THE trailer of the movie “Hello, Love, Goodbye” says it all. Or so I thought.
I’ve seen countless local and foreign films “dressed” as a love story but they are actually “travel movies” sans the documentary — the kind where the plot focuses on the location whilst putting a bit of the cliché love story to avoid being stereotyped as “just another movie with a great location.”
On the other hand, there are filmmakers in likes of Cathy Garcia-Molina who know how to combine a great location and great story without overshadowing one or the other by injecting a concept so familiar and captivating especially to Filipinos: the untold story of Overseas Filipino Worker (OFW). And after watching the film, I am happy to say that the movie “Hello, Love, Goodbye” is indeed an “OFW movie,” and so much more.
The story revolves around Joy (played by Kathryn Bernardo), who is the quintessential OFW, working hard in Hong Kong to provide for her family in the Philippines, with aspirations of migrating to Canada. Ethan, played by Alden Richards, is the less driven bartender who, while waiting for his residency to push through, meets Joy. They develop a friendship – thanks to the persistent and slightly stalky moves of Ethan. They then slowly find themselves falling in love.
I came to the theaters expecting heavy drama-filled scenes centering on the personal sufferings of a domestic helper; followed by the typical opening up of stories by “kababayans” who (also) perceive Hong Kong as a “pass-thru” place wherein you stay awhile and expect to leave when you have to. The film opens up with that exact sentiment as Joy’s voiceover talks of transience and how Hong Kong is a place that is not meant for long-term dedication as it is just a stop-over. The scenes were of bustling life on the streets of Hong Kong, in their workplaces and family homes; where Joy and her friends commiserate about their trials, but also gossiping and laughing.
My expectation was met in that the movie truly brought out complex social structures and personal sufferings that describe the life of an overseas domestic helper. But it had more depth than I gave it credit for. The movie offers a compelling, detailed, compassionate look at the little-known lives, and hopes, of domestic workers.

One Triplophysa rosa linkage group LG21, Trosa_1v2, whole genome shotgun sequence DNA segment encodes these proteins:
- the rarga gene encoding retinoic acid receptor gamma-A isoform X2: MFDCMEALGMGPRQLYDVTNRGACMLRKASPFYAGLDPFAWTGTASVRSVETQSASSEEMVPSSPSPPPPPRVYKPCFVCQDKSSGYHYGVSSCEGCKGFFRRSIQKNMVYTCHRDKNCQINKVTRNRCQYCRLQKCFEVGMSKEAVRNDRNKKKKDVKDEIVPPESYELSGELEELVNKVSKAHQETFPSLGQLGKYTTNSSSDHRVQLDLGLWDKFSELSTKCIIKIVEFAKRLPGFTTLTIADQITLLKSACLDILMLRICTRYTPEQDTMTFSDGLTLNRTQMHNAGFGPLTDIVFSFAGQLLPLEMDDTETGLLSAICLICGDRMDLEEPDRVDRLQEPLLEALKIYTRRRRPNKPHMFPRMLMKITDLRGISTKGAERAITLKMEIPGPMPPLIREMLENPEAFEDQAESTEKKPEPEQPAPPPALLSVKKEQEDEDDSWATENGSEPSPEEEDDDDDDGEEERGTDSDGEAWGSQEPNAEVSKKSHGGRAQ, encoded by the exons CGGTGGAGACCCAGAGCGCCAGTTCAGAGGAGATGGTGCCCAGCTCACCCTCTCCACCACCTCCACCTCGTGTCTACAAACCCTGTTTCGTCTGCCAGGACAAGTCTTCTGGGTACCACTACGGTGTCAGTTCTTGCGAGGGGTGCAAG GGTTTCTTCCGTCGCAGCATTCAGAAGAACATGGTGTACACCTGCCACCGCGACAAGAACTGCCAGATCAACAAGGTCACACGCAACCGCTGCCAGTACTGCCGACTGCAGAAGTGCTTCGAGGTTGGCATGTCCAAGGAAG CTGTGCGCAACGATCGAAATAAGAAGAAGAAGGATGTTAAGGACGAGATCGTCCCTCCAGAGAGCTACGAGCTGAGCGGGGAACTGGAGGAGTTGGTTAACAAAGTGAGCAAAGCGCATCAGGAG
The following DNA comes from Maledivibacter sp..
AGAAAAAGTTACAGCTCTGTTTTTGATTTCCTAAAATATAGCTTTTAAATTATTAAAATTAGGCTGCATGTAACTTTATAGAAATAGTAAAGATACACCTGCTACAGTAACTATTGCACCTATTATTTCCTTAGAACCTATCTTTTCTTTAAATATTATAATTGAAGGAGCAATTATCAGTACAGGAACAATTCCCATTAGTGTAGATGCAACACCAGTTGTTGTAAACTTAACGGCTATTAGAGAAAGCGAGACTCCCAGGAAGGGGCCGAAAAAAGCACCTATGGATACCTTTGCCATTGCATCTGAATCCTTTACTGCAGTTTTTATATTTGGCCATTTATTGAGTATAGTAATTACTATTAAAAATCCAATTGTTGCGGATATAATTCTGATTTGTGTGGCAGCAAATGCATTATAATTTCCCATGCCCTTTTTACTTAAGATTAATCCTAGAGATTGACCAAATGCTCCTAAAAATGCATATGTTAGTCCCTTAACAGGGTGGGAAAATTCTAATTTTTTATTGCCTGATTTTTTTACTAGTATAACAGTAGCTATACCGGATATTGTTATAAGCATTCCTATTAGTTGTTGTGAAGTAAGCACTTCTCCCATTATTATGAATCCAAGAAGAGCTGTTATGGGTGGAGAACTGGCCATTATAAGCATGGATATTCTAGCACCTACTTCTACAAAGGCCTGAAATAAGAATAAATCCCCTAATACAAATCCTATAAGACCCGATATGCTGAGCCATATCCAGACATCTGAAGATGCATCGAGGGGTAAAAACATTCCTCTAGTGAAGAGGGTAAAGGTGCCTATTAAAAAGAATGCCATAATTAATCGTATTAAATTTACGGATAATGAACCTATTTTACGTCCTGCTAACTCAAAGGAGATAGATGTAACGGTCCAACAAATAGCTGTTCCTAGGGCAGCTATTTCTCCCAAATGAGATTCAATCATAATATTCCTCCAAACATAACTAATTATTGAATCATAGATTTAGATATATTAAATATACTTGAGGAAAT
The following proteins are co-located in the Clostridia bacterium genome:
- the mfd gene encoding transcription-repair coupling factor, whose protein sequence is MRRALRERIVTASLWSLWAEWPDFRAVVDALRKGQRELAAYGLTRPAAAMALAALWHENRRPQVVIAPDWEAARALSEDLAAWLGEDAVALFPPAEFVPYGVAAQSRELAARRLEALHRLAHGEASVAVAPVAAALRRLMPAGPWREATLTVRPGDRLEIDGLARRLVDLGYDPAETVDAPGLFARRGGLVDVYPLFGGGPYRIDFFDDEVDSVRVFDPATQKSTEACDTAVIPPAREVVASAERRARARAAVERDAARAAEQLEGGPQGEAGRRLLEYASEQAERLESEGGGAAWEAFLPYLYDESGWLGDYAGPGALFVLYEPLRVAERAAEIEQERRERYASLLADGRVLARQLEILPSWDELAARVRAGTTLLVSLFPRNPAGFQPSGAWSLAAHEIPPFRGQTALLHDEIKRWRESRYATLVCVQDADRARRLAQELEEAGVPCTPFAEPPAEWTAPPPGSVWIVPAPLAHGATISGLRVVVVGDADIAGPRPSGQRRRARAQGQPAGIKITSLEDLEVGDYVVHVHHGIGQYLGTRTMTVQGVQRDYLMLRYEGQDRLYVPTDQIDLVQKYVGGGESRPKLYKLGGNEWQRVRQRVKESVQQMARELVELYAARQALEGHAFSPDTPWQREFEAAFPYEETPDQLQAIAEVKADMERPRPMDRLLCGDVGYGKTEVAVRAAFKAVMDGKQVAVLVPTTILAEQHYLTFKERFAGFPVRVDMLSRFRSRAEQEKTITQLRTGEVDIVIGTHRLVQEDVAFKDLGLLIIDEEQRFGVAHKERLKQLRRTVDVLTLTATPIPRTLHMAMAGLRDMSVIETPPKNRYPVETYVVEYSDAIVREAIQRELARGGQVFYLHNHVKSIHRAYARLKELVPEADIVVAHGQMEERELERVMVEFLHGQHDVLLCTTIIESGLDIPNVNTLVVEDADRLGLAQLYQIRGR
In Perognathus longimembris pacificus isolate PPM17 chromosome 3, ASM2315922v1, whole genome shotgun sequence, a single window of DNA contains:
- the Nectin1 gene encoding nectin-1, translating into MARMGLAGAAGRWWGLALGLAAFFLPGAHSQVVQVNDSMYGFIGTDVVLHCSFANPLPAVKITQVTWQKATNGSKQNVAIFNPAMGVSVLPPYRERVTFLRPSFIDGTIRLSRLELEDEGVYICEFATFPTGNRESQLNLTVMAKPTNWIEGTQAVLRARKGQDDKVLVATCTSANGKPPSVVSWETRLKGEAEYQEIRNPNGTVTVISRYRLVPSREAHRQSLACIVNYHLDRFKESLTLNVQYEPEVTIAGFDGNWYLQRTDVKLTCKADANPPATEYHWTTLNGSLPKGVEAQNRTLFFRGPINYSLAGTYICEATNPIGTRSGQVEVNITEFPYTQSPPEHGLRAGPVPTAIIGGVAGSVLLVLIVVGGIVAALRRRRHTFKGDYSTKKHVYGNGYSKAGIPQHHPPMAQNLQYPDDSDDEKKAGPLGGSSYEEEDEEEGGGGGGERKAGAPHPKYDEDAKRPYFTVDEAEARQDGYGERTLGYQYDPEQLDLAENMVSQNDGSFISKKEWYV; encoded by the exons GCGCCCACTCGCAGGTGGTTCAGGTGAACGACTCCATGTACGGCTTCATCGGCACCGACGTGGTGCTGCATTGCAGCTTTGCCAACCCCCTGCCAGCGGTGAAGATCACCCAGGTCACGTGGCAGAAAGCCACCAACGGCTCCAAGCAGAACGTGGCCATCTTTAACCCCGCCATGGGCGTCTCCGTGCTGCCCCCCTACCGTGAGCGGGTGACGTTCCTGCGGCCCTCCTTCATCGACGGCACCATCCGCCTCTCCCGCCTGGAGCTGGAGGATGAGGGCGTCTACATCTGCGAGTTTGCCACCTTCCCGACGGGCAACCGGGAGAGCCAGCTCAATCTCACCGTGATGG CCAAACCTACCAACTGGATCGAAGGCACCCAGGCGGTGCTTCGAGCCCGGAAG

As expected, Director Garcia-Molina knows exactly how to depict such testimony while honestly exposing the inequity that domestic helpers experience. She seamlessly peppered the film with scenes and exchanges that tug at your heartstrings. So be warned. Make sure you bring more tissues. And just let your tears well up coz they will.
The lead actors—Kathryn Bernardo and Alden Richards— were exceptional in delivering their characters that you’d forget that this is their first time to team up and step away from their respective loveteams. I still miss “Kathniel” but I have to admit, “Kathden” shows undeniable chemistry, all things considered. Both were able to communicate conflicting emotions without saying anything.
As Inquirer writer Armando Chavez review’s says, “Applause as well to the musical editor for the musical thread through each of the non-speaking sequences between Alden and Kathryn. The close-ups are pure art as executed by the actors and captured by the director.”
Ricky Lo in his Philippine Star column also wrote: “…I can give 10 more reasons why I like the movie: The chemistry between Kathryn and Alden who are so convincing as young lovers on distant shores, with eyes speaking volumes even after they exchange kilometric dialogue — you know, to paraphrase a line from the popular song, they say it best when they say nothing at all… [also] The soundtrack that helps dramatize the characters’ dilemma, with the songs that heighten the immediacy of the lovers’ ‘stolen’ times together the oft-tackled plight of OFWs in the former Crown Colony related with unblinking clarity in the 2000 Rory Quintos movie Anak in which Vilma Santos plays an OFW in Hong Kong, enduring loneliness and homesickness for the sake of her family back home who depends on her for their survival (Joy and Ethan in the same situation).”
Yet despite their charm, the typical cliché romance-in-a-travel-movie still seeps thru. Their backstories seem predictable as most lead characters in an OFW movie are. Nothing is surprisingly different in how their love story was told and I honestly think that the trailer already gave it away. But that is what makes the movie a must-see. You see the trailer and expect it to be a certain way then Boom! It turns out a lot better than you expect.
So much better is the news that the movie has reportedly earned 500 million in the Philippines, and sold out in theaters abroad. That is quite a feat considering both Alden and Kathryn came from two of the most sensational loveteams that have the most loyal and devoted fans of their generation. I guess there’s no stopping a wonderfully executed story even if it means stepping out of their comfort zones.
To the cast and crew of “Hello, Love, Goodbye,” congratulations and I hope you turn more OFW movies into brilliant masterpieces such as this.
Monet Lu is a Marikina-born, award-winning celebrity beauty stylist with his own chain of Monet Salon salons across Southern California and Las Vegas, Nevada. Ultimately, Monet is known as an all-around artiste who produces sold-out fashion and awards shows as well as unforgettable marketing campaigns. Monet is also the founder of the revolutionary all-natural beauty products such as Enlighten, your solution to discoloration. To contact Monet, please visit www.monetsalon.com or email him at firstname.lastname@example.org.